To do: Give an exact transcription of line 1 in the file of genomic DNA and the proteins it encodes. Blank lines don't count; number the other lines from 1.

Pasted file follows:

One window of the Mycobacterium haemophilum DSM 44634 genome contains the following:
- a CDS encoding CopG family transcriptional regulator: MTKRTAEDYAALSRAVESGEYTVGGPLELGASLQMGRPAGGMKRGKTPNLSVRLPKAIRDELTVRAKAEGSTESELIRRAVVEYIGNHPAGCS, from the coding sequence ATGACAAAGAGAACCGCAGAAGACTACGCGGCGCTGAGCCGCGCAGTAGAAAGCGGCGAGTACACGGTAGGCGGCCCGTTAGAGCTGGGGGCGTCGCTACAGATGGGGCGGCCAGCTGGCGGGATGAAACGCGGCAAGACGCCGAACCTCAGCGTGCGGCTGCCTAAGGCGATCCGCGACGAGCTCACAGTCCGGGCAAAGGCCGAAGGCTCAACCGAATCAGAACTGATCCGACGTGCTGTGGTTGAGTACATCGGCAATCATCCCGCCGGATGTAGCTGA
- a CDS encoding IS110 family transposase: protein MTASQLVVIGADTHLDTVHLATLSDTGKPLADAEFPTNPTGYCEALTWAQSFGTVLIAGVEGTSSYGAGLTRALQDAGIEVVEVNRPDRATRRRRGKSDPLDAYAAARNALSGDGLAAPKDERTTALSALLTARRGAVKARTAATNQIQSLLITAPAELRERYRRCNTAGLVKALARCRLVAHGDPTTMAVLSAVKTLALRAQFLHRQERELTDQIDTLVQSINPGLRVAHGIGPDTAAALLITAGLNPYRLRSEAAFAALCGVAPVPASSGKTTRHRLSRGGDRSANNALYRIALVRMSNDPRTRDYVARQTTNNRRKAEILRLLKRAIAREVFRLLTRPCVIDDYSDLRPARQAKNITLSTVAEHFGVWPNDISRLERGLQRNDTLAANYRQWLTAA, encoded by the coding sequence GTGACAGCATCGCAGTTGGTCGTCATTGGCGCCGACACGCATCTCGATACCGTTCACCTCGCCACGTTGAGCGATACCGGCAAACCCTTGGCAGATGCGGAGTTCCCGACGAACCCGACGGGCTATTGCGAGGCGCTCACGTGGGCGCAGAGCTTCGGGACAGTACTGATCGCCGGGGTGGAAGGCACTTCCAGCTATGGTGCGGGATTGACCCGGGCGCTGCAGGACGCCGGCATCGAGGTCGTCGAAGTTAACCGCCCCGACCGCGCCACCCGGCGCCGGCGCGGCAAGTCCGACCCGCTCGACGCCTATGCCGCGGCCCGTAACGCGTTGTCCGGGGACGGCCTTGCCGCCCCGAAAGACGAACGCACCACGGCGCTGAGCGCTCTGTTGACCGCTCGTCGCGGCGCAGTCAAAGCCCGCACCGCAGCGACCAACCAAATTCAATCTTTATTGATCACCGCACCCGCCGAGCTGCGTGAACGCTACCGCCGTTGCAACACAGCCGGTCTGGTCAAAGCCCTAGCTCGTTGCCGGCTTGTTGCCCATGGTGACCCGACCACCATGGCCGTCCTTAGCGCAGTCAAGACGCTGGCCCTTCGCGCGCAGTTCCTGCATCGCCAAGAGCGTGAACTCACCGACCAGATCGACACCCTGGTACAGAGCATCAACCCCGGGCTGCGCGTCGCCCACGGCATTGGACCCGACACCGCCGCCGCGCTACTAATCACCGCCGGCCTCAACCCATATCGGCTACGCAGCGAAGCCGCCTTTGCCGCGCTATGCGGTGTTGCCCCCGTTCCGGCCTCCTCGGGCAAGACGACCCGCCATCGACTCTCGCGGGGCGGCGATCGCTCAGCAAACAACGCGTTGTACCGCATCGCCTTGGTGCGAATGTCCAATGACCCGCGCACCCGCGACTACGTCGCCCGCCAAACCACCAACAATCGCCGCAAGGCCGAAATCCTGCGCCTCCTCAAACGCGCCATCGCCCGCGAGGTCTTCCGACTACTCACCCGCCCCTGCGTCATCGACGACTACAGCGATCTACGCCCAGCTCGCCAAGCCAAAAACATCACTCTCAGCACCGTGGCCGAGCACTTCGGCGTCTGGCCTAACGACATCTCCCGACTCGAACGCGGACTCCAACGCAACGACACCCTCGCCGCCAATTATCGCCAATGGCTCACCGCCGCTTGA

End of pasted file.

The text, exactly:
One window of the Mycobacterium haemophilum DSM 44634 genome contains the following: